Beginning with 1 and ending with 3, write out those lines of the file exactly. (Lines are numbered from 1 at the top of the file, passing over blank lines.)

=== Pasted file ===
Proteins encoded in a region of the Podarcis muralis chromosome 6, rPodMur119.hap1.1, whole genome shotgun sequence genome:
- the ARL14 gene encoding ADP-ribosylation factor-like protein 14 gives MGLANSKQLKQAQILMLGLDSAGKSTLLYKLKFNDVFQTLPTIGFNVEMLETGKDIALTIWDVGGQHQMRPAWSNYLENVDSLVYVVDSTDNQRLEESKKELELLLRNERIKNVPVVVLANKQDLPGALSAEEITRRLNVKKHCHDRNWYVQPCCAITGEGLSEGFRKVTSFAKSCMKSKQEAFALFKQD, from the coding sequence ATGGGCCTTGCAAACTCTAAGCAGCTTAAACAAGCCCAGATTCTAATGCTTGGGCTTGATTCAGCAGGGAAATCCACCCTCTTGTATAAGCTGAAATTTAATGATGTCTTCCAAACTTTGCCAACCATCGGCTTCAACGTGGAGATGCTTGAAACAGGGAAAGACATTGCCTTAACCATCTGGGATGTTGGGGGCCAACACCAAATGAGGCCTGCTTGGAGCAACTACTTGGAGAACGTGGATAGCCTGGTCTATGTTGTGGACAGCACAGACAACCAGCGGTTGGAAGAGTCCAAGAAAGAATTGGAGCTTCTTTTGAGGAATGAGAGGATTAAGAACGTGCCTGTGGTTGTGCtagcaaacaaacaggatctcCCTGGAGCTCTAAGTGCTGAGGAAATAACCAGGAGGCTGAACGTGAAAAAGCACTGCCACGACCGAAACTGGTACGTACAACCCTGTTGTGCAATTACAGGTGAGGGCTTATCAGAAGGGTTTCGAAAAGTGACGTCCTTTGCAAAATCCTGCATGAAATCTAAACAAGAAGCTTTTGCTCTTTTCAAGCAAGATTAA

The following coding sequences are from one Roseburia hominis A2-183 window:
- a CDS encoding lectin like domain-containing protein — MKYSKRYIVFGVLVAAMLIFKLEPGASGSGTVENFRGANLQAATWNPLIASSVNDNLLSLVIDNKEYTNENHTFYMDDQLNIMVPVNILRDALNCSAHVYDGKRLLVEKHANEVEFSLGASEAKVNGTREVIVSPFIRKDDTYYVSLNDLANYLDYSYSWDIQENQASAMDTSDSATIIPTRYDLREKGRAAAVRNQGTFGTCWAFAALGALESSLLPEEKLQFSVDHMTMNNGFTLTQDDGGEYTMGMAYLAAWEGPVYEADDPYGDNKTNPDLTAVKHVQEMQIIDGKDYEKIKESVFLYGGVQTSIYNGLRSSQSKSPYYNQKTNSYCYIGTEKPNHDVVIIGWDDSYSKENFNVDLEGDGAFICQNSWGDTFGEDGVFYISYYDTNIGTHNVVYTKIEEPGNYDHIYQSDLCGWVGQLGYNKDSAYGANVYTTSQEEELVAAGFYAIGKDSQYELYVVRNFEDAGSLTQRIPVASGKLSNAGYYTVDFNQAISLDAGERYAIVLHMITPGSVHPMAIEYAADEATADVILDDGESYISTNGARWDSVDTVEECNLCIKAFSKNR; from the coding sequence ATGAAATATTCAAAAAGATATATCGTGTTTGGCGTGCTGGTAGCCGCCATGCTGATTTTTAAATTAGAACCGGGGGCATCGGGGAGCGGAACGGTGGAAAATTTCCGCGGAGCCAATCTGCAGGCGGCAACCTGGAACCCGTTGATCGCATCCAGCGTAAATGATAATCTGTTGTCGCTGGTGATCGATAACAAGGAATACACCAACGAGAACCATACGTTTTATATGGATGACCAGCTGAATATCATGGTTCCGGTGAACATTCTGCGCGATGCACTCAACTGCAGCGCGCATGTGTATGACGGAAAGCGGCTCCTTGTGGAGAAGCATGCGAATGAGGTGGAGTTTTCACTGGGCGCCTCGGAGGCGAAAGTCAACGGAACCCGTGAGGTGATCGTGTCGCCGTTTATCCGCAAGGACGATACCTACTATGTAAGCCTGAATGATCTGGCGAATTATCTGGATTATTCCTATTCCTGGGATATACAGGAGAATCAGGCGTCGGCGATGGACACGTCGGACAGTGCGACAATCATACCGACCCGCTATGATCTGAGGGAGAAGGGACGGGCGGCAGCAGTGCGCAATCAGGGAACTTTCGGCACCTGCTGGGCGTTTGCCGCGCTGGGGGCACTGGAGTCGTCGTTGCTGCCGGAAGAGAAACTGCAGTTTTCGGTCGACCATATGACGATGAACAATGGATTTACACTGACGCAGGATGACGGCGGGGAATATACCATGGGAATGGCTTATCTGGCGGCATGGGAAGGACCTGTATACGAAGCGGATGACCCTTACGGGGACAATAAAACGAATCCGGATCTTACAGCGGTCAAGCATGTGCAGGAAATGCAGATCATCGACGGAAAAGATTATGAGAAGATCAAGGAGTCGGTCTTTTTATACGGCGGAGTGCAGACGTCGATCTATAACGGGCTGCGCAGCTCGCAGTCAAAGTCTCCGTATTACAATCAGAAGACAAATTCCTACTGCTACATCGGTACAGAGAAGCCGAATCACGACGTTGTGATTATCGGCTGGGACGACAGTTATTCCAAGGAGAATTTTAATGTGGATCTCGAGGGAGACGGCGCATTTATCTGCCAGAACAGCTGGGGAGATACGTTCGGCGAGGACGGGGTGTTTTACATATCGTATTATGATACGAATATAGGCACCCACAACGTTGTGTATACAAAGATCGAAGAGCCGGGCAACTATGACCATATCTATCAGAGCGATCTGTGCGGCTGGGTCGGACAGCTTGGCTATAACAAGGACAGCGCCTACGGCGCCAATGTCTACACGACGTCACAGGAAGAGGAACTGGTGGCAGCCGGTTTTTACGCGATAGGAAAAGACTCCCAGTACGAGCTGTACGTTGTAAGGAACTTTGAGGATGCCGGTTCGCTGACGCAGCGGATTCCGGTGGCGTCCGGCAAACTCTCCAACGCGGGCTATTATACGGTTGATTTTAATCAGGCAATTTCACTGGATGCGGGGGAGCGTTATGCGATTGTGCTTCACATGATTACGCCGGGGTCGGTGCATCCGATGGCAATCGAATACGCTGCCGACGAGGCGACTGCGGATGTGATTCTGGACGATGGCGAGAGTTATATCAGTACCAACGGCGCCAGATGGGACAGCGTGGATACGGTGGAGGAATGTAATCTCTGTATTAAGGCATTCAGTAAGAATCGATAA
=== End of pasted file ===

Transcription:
Proteins encoded in a region of the Podarcis muralis chromosome 6, rPodMur119.hap1.1, whole genome shotgun sequence genome:
- the ARL14 gene encoding ADP-ribosylation factor-like protein 14 gives MGLANSKQLKQAQILMLGLDSAGKSTLLYKLKFNDVFQTLPTIGFNVEMLETGKDIALTIWDVGGQHQMRPAWSNYLENVDSLVYVVDSTDNQRLEESKKELELLLRNERIKNVPVVVLANKQDLPGALSAEEITRRLNVKKHCHDRNWYVQPCCAITGEGLSEGFRKVTSFAKSCMKSKQEAFALFKQD, from the coding sequence ATGGGCCTTGCAAACTCTAAGCAGCTTAAACAAGCCCAGATTCTAATGCTTGGGCTTGATTCAGCAGGGAAATCCACCCTCTTGTATAAGCTGAAATTTAATGATGTCTTCCAAACTTTGCCAACCATCGGCTTCAACGTGGAGATGCTTGAAACAGGGAAAGACATTGCCTTAACCATCTGGGATGTTGGGGGCCAACACCAAATGAGGCCTGCTTGGAGCAACTACTTGGAGAACGTGGATAGCCTGGTCTATGTTGTGGACAGCACAGACAACCAGCGGTTGGAAGAGTCCAAGAAAGAATTGGAGCTTCTTTTGAGGAATGAGAGGATTAAGAACGTGCCTGTGGTTGTGCtagcaaacaaacaggatctcCCTGGAGCTCTAAGTGCTGAGGAAATAACCAGGAGGCTGAACGTGAAAAAGCACTGCCACGACCGAAACTGGTACGTACAACCCTGTTGTGCAATTACAGGTGAGGGCTTATCAGAAGGGTTTCGAAAAGTGACGTCCTTTGCAAAATCCTGCATGAAATCTAAACAAGAAGCTTTTGCTCTTTTCAAGCAAGATTAA

The following coding sequences are from one Roseburia hominis A2-183 window: